A poor investment choice could still make for a rich tax break. Here's how.

BACK IN THE good ol' days — when people were actually making money in the stock market — did you buy Enron (ENRNQ)? And then, for the sake of diversification, add a little Kmart (KM) and a dash of Global Crossing (GBLXQ) to the mix? If so, I can empathize. Oh, it all seemed like a good idea at the time....

For the many of us who made disastrous investment moves like these, the saving grace is we can at least get a tax deduction. The deduction is limited to the amount of your capital gains for the year (if any) plus $3,000 ($1,500 if you're married but file separately). Any excess loss then carries over to next year, subject to the same $3,000 (or $1,500) limitation. Hey, it's better than nothing!

You've got two ways to reap these tax rewards. You can either sell your shares for whatever pathetic price they can fetch and take a standard capital loss. Or, if the stock is truly worthless — meaning it has no value whatsoever — you can claim it as worthless stock on your tax returns. Given the choices, many wait for the latter, even though the tax breaks are essentially the same. Why? Because we all hate to admit that we've made a mistake. So even if a stock has plummeted from, say, $90.56 a share to 16 cents (Enron's all-time high and current price, respectively), we hang on, hoping that it will return to its former glory. It's not a wise move. For starters, let's face it, once a stock has fallen that significantly on horrible news, it's not likely to recover — at least not anytime soon. And it can also make taking your capital-loss deduction just that much harder, since the worthless-stock deduction rule is tricky business.

To claim a stock as worthless, you must first correctly identify the year the shares become wholly without value. That's because you get to claim your write-off in that year and that year only. This sounds pretty simple, but it isn't. Unfortunately, the IRS doesn't consider your battered and bruised shares worthless until it's clear they have no liquidation value and there's zero hope they'll regain any value in the future. Over the years, there have been many attempts to interpret this seemingly uncomplicated principle. For example, the IRS said in a 1977 ruling that a bankruptcy filing doesn't necessarily establish complete worthlessness, because shareholders aren't always totally wiped out. Several court decisions have taken slightly more liberal views of this issue, but they don't establish any firm guidelines.

For a real-life illustration of why this remains a confusing area of the tax law, I give you Winstar Communications (WCIIQ). This poster child for the devastated telecom industry declared bankruptcy in April 2001. Then in December, another corporation purchased all of Winstar's assets. Guess how much the poor shareholders came away with? Absolutely nothing. And yet, as I wrote this article, you could (amazingly) still buy and sell Winstar shares on the OTC Pink Sheets for 0.4 cents each. Given that 10,000 shares equate to a whopping $40, would the IRS concede the stock is completely worthless? At this price, the brokerage fees would almost certainly exceed the sales proceeds. And that's assuming you could find a broker willing to sell such garbage. If this isn't an example of a wholly worthless investment, I don't know what is. But I'm not sure the IRS would agree. And therein lies the problem.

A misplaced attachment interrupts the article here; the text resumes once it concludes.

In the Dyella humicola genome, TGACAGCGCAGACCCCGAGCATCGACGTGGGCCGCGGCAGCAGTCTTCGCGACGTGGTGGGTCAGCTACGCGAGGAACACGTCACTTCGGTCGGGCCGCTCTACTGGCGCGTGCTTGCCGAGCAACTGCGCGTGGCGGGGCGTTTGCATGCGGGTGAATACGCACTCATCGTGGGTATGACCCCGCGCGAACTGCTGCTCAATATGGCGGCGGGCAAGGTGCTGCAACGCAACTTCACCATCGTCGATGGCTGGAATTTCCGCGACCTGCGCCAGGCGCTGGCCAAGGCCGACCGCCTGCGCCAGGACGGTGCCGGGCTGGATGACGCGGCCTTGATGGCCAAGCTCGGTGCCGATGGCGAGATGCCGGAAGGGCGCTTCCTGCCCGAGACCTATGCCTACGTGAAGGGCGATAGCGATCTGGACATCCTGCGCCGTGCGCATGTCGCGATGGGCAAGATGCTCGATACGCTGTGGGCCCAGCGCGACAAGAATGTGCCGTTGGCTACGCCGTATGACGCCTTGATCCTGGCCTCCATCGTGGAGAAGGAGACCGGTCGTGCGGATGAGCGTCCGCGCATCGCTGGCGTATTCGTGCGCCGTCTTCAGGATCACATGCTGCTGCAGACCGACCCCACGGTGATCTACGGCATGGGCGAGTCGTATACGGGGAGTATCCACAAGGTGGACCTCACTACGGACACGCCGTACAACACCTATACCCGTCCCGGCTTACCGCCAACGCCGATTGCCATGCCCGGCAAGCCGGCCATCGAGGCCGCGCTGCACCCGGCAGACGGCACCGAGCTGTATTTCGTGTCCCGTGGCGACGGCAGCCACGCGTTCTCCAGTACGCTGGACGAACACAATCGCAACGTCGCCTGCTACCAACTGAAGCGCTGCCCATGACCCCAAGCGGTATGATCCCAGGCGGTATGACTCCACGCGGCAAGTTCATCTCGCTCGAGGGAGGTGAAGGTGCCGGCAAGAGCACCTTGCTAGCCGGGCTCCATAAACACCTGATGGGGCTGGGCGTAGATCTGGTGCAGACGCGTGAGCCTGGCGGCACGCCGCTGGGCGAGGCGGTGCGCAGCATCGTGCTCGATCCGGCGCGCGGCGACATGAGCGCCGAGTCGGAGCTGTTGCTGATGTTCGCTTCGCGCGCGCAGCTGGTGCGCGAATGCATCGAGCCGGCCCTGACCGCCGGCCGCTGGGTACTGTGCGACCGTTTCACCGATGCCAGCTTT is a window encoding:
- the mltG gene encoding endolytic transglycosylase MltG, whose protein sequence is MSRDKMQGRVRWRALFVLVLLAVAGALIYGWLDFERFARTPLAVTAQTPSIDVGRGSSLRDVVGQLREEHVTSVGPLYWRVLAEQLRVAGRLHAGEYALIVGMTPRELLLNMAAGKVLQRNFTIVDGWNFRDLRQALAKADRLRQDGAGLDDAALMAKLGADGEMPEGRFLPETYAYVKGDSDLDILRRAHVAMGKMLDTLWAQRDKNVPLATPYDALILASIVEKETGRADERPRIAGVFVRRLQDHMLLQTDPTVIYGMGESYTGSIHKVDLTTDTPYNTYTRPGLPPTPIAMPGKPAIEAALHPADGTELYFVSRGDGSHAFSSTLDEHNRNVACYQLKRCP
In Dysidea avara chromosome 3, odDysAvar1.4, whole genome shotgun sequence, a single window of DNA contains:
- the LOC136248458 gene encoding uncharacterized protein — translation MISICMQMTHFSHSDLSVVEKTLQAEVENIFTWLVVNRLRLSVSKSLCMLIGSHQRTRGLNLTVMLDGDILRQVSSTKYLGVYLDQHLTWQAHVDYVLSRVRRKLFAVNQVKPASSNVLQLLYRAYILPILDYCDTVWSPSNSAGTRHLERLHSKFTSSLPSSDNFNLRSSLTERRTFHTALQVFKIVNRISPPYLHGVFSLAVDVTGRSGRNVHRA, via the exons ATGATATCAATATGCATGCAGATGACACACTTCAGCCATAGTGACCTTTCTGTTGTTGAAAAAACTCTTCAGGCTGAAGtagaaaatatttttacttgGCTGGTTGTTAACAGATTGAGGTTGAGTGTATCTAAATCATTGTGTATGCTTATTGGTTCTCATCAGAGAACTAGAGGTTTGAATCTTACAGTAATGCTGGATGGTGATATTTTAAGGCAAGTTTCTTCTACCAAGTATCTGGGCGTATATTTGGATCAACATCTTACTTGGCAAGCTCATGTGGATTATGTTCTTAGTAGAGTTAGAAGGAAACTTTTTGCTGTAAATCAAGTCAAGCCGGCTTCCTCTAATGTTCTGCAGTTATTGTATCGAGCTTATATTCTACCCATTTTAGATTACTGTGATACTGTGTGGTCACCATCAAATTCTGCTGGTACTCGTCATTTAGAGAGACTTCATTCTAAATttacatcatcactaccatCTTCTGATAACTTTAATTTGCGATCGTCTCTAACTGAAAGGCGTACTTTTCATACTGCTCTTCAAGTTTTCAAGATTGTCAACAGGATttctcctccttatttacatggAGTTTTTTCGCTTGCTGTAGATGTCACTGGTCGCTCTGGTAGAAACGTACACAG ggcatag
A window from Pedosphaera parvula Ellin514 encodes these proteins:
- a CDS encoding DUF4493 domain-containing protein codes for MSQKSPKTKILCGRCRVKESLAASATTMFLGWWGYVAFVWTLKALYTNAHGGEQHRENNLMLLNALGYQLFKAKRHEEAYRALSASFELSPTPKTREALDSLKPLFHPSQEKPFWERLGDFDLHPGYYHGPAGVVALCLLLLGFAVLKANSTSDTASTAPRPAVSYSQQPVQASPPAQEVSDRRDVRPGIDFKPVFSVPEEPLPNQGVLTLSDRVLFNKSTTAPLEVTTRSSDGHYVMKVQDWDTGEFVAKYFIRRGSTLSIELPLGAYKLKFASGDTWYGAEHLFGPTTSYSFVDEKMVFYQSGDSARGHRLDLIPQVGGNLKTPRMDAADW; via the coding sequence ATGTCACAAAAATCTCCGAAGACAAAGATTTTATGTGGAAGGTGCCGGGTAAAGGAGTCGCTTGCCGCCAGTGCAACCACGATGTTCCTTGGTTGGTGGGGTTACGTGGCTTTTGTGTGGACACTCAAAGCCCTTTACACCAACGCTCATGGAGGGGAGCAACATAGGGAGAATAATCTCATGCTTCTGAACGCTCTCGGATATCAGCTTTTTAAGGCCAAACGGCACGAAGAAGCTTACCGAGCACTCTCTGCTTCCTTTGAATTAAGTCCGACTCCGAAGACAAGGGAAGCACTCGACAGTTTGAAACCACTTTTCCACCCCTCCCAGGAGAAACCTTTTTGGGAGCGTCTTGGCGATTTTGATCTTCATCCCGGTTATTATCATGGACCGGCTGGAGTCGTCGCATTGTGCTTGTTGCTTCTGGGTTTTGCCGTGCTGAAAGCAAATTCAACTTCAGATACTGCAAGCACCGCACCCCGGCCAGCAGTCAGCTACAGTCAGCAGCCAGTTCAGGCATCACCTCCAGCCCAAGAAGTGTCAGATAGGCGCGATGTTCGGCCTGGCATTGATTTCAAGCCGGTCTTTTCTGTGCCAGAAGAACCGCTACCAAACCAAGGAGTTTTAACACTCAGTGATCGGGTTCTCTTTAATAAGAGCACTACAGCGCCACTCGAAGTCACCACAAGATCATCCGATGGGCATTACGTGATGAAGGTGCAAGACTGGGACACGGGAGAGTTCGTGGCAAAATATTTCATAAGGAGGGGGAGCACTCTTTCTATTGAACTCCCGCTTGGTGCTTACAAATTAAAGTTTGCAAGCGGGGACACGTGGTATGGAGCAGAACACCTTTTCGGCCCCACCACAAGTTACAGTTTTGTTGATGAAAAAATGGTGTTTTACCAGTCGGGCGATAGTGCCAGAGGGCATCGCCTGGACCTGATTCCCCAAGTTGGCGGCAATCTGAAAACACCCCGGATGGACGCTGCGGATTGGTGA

So here's my advice: If you own shares of a company that's clearly on life support, pull the plug. Sell your soon-to-be-worthless shares while there's still a market (however misguided) for them. This strategy has two big advantages. First, you'll net at least a little bit of cash, whereas if you procrastinate, you'll probably get nothing. Second, making the sale will unequivocally trigger a tax loss. Consider the resulting tax-savings balm for your pain. And consider the alternative: If you stubbornly hang on, you risk entering the same gray area occupied by Winstar shareholders, namely that the stock certainly is near worthless, but maybe isn't truly worthless. It could be a long wait until your stock becomes completely worthless in the eye of the IRS, which means an equally long wait for any tax write-off.

Now I don't get paid to be a stock analyst, but the following candidates quickly come to mind for immediate tax-saving sales: Adelphia (ADELA), trading at 81 cents; Enron, trading in bankruptcy at 16 cents; Global Crossing, trading in bankruptcy at seven cents; Kmart, trading in bankruptcy at $1.03; and Williams Communications Group (WCGRQ), trading in bankruptcy at three cents. If you still hold these dogs, you just might want to give them the boot while the booting is good.

What if you still own shares that have passed into Winstar-style tax never-never land? Well, if your broker refuses or is simply unable to sell the shares, get that in writing, and consider the stock worthless. But if you can still sell the stock, the brokerage fee might exceed the sales proceeds. So here's one way to trigger your tax loss without paying for the privilege. Assuming you can get your hands on the actual share certificates, sell them to your cousin, brother-in-law, sister-in-law or next-door neighbor for whatever pitiful sum they are allegedly worth. Voila! The sale liberates your tax loss. That said, please don't sell the stock to your spouse, parent, grandparent or other ancestor, or to your brother, sister, child, grandchild or other lineal descendant. All these individuals are considered "related parties," which means your tax loss will be disallowed and then your poorly chosen investment will become even more worthless.